ISSN 2330-717X

Azerbaijan: Snap Presidential Elections Called For April


(EurActiv) — Azerbaijan’s strongman Ilham Aliyev called on Monday (5 February) a snap presidential vote for 11 April, six months ahead of schedule, as opposition politicians slammed the surprise move.

“Set the date of the election of the president of the Republic of Azerbaijan on 11 April,” Aliyev ordered in a decree posted on his website without providing an immediate explanation for the move.

Last week, the deputy chair of the ruling Yeni Azerbaijan party, Ali Akhmedov, said that Aliyev planned to run for a fourth consecutive term.

The oil-rich country was initially set to hold the vote on 17 October and the decision to call early elections sparked strong criticism from opposition parties.

“The Aliyevs have been in power for some 45 years already and that contradicts the principles of a democratic republic,” the leader of the opposition Popular Front party, Ali Kerimli, told AFP.

The veteran politician said the decision to hold an early vote was aimed at shortening the election campaign and “hampering the opposition’s efforts to prevent vote rigging”.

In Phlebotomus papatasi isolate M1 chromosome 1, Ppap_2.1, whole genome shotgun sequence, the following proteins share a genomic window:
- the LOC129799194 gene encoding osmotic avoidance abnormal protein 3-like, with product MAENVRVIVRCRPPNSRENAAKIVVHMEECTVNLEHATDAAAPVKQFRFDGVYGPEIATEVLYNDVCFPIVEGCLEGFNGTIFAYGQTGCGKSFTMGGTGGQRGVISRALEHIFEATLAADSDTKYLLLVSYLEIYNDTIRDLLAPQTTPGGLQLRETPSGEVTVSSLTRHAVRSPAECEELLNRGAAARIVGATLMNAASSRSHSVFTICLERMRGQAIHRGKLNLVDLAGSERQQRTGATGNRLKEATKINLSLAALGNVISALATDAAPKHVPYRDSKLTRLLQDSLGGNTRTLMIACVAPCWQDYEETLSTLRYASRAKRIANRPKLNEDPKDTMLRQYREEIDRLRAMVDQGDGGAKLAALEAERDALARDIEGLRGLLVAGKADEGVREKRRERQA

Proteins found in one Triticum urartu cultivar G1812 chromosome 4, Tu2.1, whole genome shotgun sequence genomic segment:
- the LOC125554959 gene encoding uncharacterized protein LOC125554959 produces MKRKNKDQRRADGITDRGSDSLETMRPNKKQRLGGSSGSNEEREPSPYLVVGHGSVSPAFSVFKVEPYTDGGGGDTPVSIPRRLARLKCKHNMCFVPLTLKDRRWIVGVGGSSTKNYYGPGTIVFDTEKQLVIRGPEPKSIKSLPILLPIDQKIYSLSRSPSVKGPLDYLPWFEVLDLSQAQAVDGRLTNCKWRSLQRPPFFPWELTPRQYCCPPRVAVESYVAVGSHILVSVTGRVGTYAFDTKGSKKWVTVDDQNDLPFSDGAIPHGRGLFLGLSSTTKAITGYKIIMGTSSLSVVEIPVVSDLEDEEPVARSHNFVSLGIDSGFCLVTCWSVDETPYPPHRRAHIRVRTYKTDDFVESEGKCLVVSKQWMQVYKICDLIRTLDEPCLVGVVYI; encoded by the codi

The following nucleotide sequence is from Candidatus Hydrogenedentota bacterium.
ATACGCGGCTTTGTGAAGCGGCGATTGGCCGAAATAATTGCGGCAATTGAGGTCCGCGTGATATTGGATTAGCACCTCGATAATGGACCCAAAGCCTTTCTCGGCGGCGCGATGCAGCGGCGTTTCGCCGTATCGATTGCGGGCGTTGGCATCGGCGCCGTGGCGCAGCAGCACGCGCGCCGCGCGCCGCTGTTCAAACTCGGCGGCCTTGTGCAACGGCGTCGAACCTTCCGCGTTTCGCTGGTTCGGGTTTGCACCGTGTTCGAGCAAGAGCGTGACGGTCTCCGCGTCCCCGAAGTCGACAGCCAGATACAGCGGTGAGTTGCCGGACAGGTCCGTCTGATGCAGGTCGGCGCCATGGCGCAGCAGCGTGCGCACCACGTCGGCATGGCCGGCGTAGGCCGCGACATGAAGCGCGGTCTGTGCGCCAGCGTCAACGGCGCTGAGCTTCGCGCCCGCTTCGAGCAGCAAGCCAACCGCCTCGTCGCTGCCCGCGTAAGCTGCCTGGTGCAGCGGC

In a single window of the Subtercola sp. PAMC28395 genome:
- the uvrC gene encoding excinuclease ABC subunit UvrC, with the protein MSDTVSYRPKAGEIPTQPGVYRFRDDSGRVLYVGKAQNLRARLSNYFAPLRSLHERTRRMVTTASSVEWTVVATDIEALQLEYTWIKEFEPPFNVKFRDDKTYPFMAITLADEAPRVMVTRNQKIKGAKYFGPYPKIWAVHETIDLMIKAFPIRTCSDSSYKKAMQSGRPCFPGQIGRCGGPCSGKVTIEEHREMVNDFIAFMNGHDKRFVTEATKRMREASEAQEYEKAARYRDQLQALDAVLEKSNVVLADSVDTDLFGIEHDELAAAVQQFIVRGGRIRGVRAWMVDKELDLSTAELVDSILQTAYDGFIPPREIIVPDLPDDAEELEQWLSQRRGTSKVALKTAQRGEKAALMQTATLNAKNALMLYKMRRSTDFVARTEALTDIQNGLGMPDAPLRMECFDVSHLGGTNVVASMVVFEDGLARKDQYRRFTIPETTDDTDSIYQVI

So far, two opposition candidates — Musavat party leader Isa Gambar and the chairman of the Classical Popular Front Party, Mirmahmud Miralioglu – have announced plans to run for president.

President for life?

Aliyev, 56, was first elected president in 2003, after the death of his father Heydar Aliyev, a former KGB officer and communist-era leader who had ruled Azerbaijan with an iron fist since 1993.

He was re-elected in 2008 and 2013 in polls that were denounced by opposition parties as rigged.

In 2009, Aliyev amended the country’s constitution so he could run for an unlimited number of presidential terms, in a move criticised by rights advocates who say he could become a president for life.

Furthermore, Azerbaijan adopted controversial constitutional amendments in 2016 to extend the president’s term in office to seven years from five.

The changes drew criticism from the Council of Europe constitutional law experts as “severely upsetting the balance of powers” and giving the president “unprecedented” authority.

Cementing his family’s decades-long grip on power, the president last year appointed his wife Mehriban Aliyeva as first vice president.

The Azerbaijani government has faced strong international criticism for routinely harassing and jailing those opposed to Aliyev’s regime.

Aliyev has denied any rights abuses.

Azerbaijan is locked in a bitter dispute with Armenia over separatist Nagorny Karabakh region, which has been under Armenian control since it was seized during a bloody conflict in the early 1990s, after the break-up of the Soviet Union.

Energy-rich Azerbaijan, whose military spending exceeds Armenia’s entire state budget, has repeatedly threatened to take back the breakaway region by force.

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